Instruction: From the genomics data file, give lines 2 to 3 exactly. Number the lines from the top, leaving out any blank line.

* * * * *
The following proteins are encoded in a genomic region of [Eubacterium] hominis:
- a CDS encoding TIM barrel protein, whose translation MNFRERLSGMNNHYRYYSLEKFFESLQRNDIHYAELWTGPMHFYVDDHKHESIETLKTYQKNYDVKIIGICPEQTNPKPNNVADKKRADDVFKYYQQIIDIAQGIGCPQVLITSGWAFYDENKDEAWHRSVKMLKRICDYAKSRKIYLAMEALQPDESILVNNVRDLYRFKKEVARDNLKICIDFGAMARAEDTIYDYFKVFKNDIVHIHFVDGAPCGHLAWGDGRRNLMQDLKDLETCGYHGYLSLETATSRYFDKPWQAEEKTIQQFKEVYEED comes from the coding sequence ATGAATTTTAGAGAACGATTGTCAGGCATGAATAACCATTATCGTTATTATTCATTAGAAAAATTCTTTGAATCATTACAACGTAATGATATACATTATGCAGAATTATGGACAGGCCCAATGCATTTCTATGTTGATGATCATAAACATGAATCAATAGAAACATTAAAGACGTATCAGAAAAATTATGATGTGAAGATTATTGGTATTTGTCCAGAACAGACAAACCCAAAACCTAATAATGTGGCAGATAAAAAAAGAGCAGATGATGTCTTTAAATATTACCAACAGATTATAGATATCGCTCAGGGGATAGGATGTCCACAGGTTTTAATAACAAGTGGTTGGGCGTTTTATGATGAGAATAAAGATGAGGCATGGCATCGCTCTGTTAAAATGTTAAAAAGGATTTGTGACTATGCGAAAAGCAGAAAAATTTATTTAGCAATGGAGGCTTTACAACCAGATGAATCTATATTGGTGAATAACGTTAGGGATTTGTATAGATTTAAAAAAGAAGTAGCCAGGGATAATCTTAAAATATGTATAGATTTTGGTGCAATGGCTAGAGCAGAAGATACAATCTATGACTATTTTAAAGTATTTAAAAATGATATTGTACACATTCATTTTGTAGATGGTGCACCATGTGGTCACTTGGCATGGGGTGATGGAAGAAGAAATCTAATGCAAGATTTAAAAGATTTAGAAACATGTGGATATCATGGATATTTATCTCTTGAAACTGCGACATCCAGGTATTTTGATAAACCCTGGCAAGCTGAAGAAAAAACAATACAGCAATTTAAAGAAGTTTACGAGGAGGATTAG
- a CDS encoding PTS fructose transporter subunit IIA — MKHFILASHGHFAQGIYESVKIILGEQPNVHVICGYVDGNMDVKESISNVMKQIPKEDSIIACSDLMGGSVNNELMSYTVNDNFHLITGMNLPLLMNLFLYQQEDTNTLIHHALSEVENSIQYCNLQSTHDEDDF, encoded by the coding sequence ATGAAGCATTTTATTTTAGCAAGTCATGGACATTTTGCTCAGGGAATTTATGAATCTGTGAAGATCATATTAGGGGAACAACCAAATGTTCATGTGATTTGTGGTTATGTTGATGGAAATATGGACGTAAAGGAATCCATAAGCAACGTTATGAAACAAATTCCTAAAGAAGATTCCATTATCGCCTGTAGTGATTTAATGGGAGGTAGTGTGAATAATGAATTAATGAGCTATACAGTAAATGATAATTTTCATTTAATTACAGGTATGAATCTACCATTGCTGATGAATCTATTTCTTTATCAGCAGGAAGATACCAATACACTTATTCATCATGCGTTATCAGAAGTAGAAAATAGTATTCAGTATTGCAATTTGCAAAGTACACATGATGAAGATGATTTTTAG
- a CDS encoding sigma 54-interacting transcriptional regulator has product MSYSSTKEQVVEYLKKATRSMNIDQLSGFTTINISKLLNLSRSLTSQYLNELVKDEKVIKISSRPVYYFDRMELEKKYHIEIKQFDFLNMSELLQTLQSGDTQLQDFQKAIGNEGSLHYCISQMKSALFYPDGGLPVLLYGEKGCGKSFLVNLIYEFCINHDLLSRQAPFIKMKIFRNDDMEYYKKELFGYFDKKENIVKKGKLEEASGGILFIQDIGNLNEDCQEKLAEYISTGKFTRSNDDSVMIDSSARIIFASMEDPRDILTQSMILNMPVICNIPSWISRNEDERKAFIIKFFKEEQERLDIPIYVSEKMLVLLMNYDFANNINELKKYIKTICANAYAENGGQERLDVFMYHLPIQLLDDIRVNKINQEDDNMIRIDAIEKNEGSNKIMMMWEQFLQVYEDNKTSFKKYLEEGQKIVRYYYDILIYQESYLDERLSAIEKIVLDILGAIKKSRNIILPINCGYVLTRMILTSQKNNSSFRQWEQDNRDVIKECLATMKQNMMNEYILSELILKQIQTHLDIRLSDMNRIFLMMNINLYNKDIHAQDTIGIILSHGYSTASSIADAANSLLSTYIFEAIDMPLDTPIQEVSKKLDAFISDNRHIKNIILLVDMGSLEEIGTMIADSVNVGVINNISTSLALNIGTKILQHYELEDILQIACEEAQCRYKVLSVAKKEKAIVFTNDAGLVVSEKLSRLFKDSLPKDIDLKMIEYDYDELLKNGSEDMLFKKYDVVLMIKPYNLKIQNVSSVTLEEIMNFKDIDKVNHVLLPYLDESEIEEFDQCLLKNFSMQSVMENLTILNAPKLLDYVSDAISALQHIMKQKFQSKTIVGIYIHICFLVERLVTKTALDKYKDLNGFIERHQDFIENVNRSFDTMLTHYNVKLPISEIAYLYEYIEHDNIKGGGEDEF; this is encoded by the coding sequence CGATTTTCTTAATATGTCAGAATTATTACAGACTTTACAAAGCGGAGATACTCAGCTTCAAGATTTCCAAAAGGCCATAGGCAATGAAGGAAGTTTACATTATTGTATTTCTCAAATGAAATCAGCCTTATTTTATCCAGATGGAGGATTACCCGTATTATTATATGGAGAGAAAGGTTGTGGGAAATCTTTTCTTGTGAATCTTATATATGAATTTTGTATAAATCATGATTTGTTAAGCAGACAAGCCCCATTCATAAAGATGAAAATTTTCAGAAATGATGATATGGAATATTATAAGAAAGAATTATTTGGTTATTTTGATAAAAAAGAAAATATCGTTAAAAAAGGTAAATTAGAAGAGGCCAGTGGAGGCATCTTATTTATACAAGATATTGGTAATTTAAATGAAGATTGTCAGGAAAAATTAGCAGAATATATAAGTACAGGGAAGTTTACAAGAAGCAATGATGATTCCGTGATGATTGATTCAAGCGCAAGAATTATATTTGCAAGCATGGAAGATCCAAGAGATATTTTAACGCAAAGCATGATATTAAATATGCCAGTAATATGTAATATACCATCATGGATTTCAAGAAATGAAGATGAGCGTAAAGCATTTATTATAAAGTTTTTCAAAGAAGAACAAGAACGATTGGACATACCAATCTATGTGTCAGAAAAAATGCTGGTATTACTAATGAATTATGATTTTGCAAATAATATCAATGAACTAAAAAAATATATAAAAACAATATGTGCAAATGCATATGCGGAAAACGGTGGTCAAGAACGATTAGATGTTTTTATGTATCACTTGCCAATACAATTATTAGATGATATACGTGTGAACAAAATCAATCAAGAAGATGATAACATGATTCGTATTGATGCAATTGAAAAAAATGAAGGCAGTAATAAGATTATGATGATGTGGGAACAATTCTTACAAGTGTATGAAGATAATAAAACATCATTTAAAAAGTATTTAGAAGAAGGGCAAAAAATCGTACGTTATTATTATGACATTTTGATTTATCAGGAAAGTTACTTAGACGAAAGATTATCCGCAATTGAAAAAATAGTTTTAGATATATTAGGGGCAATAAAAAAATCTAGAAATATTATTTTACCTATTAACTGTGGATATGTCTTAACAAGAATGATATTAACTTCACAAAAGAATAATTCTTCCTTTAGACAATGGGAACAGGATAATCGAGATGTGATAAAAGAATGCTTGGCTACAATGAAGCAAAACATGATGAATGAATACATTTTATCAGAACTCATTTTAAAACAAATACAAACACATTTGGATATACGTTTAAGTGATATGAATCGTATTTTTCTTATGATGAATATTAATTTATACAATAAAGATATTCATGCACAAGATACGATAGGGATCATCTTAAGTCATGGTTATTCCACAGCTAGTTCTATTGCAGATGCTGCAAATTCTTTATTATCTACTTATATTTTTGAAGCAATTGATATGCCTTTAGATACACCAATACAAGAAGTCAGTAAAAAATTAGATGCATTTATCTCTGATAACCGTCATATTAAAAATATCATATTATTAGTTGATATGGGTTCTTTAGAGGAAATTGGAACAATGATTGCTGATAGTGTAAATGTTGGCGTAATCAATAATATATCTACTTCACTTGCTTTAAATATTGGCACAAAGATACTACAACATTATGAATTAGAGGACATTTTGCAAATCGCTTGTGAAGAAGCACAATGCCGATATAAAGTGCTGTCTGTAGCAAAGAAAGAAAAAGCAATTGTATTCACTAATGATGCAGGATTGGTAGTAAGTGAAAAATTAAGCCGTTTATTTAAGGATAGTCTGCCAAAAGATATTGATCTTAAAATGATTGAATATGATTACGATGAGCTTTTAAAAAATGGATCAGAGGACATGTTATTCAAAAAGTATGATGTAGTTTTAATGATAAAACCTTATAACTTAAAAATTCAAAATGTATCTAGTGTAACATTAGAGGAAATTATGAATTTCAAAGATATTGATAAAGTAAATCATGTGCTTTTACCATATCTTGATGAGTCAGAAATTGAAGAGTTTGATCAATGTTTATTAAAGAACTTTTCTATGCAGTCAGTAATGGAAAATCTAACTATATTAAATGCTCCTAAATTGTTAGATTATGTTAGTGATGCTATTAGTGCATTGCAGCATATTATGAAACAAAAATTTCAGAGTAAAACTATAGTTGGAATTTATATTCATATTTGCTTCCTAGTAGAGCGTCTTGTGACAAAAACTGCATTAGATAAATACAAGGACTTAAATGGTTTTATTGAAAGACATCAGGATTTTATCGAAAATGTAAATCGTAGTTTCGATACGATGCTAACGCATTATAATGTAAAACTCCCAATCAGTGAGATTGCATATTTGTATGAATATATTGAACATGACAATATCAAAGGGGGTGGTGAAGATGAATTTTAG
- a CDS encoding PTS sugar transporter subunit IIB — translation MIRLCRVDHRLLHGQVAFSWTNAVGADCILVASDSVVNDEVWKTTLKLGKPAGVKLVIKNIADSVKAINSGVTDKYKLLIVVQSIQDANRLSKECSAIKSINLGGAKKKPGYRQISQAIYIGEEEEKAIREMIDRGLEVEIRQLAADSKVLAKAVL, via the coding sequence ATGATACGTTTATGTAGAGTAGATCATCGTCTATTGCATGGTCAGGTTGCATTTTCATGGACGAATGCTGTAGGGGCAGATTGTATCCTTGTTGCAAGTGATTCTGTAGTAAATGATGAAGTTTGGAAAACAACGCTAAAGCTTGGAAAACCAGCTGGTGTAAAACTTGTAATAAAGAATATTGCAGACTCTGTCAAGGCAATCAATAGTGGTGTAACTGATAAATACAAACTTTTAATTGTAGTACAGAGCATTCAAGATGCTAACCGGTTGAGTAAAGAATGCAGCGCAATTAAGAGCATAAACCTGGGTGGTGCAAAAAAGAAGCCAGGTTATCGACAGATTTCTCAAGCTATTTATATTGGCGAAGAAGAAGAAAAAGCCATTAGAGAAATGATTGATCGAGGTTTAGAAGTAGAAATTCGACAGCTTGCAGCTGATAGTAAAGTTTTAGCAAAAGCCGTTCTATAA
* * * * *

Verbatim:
- a CDS encoding TIM barrel protein, whose translation MNFRERLSGMNNHYRYYSLEKFFESLQRNDIHYAELWTGPMHFYVDDHKHESIETLKTYQKNYDVKIIGICPEQTNPKPNNVADKKRADDVFKYYQQIIDIAQGIGCPQVLITSGWAFYDENKDEAWHRSVKMLKRICDYAKSRKIYLAMEALQPDESILVNNVRDLYRFKKEVARDNLKICIDFGAMARAEDTIYDYFKVFKNDIVHIHFVDGAPCGHLAWGDGRRNLMQDLKDLETCGYHGYLSLETATSRYFDKPWQAEEKTIQQFKEVYEED comes from the coding sequence ATGAATTTTAGAGAACGATTGTCAGGCATGAATAACCATTATCGTTATTATTCATTAGAAAAATTCTTTGAATCATTACAACGTAATGATATACATTATGCAGAATTATGGACAGGCCCAATGCATTTCTATGTTGATGATCATAAACATGAATCAATAGAAACATTAAAGACGTATCAGAAAAATTATGATGTGAAGATTATTGGTATTTGTCCAGAACAGACAAACCCAAAACCTAATAATGTGGCAGATAAAAAAAGAGCAGATGATGTCTTTAAATATTACCAACAGATTATAGATATCGCTCAGGGGATAGGATGTCCACAGGTTTTAATAACAAGTGGTTGGGCGTTTTATGATGAGAATAAAGATGAGGCATGGCATCGCTCTGTTAAAATGTTAAAAAGGATTTGTGACTATGCGAAAAGCAGAAAAATTTATTTAGCAATGGAGGCTTTACAACCAGATGAATCTATATTGGTGAATAACGTTAGGGATTTGTATAGATTTAAAAAAGAAGTAGCCAGGGATAATCTTAAAATATGTATAGATTTTGGTGCAATGGCTAGAGCAGAAGATACAATCTATGACTATTTTAAAGTATTTAAAAATGATATTGTACACATTCATTTTGTAGATGGTGCACCATGTGGTCACTTGGCATGGGGTGATGGAAGAAGAAATCTAATGCAAGATTTAAAAGATTTAGAAACATGTGGATATCATGGATATTTATCTCTTGAAACTGCGACATCCAGGTATTTTGATAAACCCTGGCAAGCTGAAGAAAAAACAATACAGCAATTTAAAGAAGTTTACGAGGAGGATTAG
- a CDS encoding PTS fructose transporter subunit IIA — MKHFILASHGHFAQGIYESVKIILGEQPNVHVICGYVDGNMDVKESISNVMKQIPKEDSIIACSDLMGGSVNNELMSYTVNDNFHLITGMNLPLLMNLFLYQQEDTNTLIHHALSEVENSIQYCNLQSTHDEDDF, encoded by the coding sequence ATGAAGCATTTTATTTTAGCAAGTCATGGACATTTTGCTCAGGGAATTTATGAATCTGTGAAGATCATATTAGGGGAACAACCAAATGTTCATGTGATTTGTGGTTATGTTGATGGAAATATGGACGTAAAGGAATCCATAAGCAACGTTATGAAACAAATTCCTAAAGAAGATTCCATTATCGCCTGTAGTGATTTAATGGGAGGTAGTGTGAATAATGAATTAATGAGCTATACAGTAAATGATAATTTTCATTTAATTACAGGTATGAATCTACCATTGCTGATGAATCTATTTCTTTATCAGCAGGAAGATACCAATACACTTATTCATCATGCGTTATCAGAAGTAGAAAATAGTATTCAGTATTGCAATTTGCAAAGTACACATGATGAAGATGATTTTTAG